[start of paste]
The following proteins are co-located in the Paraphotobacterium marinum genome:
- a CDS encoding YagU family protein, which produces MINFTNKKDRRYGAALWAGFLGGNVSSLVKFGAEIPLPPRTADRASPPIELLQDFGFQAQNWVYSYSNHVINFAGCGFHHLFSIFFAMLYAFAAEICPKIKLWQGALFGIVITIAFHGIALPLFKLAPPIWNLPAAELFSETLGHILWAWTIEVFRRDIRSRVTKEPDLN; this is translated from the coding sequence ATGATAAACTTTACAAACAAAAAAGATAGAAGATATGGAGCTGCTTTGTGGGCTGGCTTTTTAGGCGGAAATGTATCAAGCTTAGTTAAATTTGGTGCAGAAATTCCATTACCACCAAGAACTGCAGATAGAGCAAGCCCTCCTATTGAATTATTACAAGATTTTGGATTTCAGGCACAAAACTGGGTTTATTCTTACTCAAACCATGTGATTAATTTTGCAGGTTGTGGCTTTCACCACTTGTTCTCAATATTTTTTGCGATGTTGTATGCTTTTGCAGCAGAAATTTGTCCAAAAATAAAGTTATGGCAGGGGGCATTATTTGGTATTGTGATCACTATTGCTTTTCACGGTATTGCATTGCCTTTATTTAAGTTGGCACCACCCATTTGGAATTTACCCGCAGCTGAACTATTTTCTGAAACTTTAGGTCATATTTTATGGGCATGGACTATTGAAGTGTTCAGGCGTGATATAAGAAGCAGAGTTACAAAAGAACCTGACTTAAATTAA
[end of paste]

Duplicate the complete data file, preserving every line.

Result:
The following proteins are co-located in the Paraphotobacterium marinum genome:
- a CDS encoding YagU family protein, which produces MINFTNKKDRRYGAALWAGFLGGNVSSLVKFGAEIPLPPRTADRASPPIELLQDFGFQAQNWVYSYSNHVINFAGCGFHHLFSIFFAMLYAFAAEICPKIKLWQGALFGIVITIAFHGIALPLFKLAPPIWNLPAAELFSETLGHILWAWTIEVFRRDIRSRVTKEPDLN; this is translated from the coding sequence ATGATAAACTTTACAAACAAAAAAGATAGAAGATATGGAGCTGCTTTGTGGGCTGGCTTTTTAGGCGGAAATGTATCAAGCTTAGTTAAATTTGGTGCAGAAATTCCATTACCACCAAGAACTGCAGATAGAGCAAGCCCTCCTATTGAATTATTACAAGATTTTGGATTTCAGGCACAAAACTGGGTTTATTCTTACTCAAACCATGTGATTAATTTTGCAGGTTGTGGCTTTCACCACTTGTTCTCAATATTTTTTGCGATGTTGTATGCTTTTGCAGCAGAAATTTGTCCAAAAATAAAGTTATGGCAGGGGGCATTATTTGGTATTGTGATCACTATTGCTTTTCACGGTATTGCATTGCCTTTATTTAAGTTGGCACCACCCATTTGGAATTTACCCGCAGCTGAACTATTTTCTGAAACTTTAGGTCATATTTTATGGGCATGGACTATTGAAGTGTTCAGGCGTGATATAAGAAGCAGAGTTACAAAAGAACCTGACTTAAATTAA